From Andrew Ellicott
Moore Street No. 6 [New York] August 20th 1789
My former appointment to run the Line between the Western boundary of the State of New York, and the Lands belonging to the United States, added to the considerable expense I have already been at under that appointment in making the necessary Astronomical Instruments, and commencing the business by forwarding the Baggage to the Tyoga; together with my expenses in this City for three months past, occassioned by the claim of Mr Gorham, which is at length set aside, I expect will be a sufficient recommendation to procure a reappointment: I shall therefore not trouble your Excellency with any recommendatory testimonials on this occassion.1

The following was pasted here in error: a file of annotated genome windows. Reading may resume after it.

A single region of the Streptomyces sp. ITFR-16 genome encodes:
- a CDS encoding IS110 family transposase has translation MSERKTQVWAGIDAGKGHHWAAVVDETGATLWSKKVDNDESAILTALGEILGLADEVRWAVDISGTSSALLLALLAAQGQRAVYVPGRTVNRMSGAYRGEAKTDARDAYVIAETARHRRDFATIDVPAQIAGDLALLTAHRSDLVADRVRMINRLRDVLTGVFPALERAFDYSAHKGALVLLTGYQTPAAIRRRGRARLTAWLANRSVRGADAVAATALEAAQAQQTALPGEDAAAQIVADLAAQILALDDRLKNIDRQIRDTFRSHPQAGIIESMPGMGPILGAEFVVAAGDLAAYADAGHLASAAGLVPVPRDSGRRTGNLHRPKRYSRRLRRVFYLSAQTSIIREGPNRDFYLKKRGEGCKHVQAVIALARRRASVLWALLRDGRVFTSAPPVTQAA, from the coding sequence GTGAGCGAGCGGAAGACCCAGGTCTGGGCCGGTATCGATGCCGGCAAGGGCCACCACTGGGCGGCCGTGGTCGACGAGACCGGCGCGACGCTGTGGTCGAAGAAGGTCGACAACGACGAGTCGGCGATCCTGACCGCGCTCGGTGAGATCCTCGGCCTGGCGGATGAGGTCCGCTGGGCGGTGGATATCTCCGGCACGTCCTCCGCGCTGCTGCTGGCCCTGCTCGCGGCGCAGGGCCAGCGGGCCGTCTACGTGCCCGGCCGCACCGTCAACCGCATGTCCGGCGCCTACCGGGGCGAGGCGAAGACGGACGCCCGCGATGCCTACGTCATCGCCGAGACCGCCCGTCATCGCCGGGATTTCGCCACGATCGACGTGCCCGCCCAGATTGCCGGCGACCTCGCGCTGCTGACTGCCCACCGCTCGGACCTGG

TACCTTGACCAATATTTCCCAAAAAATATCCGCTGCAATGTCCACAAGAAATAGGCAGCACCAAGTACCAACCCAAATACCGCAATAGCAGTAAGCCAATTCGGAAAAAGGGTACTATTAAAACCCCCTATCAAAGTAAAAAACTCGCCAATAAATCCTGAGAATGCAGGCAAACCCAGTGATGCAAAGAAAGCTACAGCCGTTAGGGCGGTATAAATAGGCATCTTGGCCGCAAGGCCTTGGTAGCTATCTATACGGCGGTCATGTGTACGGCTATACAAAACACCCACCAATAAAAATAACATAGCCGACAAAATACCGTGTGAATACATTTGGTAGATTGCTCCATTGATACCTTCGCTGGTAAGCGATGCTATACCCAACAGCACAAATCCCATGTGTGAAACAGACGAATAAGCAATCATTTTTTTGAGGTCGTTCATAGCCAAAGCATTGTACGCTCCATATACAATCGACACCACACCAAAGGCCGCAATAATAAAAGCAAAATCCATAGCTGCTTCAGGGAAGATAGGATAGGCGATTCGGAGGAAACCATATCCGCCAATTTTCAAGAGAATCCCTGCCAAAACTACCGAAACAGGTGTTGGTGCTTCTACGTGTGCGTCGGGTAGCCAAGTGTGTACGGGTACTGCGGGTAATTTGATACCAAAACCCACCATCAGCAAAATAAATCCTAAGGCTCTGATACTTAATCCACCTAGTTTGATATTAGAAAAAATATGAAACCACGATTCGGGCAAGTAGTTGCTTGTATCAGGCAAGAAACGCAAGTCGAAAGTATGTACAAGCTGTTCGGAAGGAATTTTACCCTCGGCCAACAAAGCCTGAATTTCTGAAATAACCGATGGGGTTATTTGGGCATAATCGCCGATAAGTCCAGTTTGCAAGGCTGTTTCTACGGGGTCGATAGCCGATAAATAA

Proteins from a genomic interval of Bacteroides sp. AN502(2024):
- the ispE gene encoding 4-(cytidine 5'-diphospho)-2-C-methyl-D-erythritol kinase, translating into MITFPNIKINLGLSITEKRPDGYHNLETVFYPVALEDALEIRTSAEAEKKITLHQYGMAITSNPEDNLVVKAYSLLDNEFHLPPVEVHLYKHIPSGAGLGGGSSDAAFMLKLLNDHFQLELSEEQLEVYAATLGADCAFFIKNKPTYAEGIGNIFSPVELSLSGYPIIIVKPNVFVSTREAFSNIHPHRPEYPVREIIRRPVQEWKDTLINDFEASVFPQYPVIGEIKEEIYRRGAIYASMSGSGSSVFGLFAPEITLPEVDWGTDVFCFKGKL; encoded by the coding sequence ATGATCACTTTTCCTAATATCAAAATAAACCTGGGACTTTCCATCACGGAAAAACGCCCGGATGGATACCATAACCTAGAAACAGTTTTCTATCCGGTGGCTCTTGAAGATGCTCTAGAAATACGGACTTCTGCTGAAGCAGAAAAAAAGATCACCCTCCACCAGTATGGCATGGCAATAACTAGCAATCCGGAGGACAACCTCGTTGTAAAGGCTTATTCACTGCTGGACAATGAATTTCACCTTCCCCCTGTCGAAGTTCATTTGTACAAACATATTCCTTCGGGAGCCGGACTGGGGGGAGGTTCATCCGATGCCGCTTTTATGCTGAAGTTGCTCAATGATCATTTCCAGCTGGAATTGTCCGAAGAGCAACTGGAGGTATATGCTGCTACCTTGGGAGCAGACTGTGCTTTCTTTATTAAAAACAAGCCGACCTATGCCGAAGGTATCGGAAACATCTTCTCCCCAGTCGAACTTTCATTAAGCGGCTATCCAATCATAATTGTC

In bringing this Subject forward for an investigation in Congress, it became necessary for me as an Officer of the Union, to give such information as I was possessed of, which I have done with freedom. If that information has given umbrage to Mr Gorham, and his Associates, I hope it may be remembered should they object to my reappointment, that the execution of this business will depend intirely upon Scientific, and Mathematical Principles, and therefore cannot possibly be affected by either prejudice, or interest; both of which I am however a stranger to in this case. For the propriety of my conduct relative to this business, I would gladly appeal to the Members of both Houses of Congress, or the Committees to which the Memorials were referred.2 I have the Honor to be Your Excellencies Humble Servt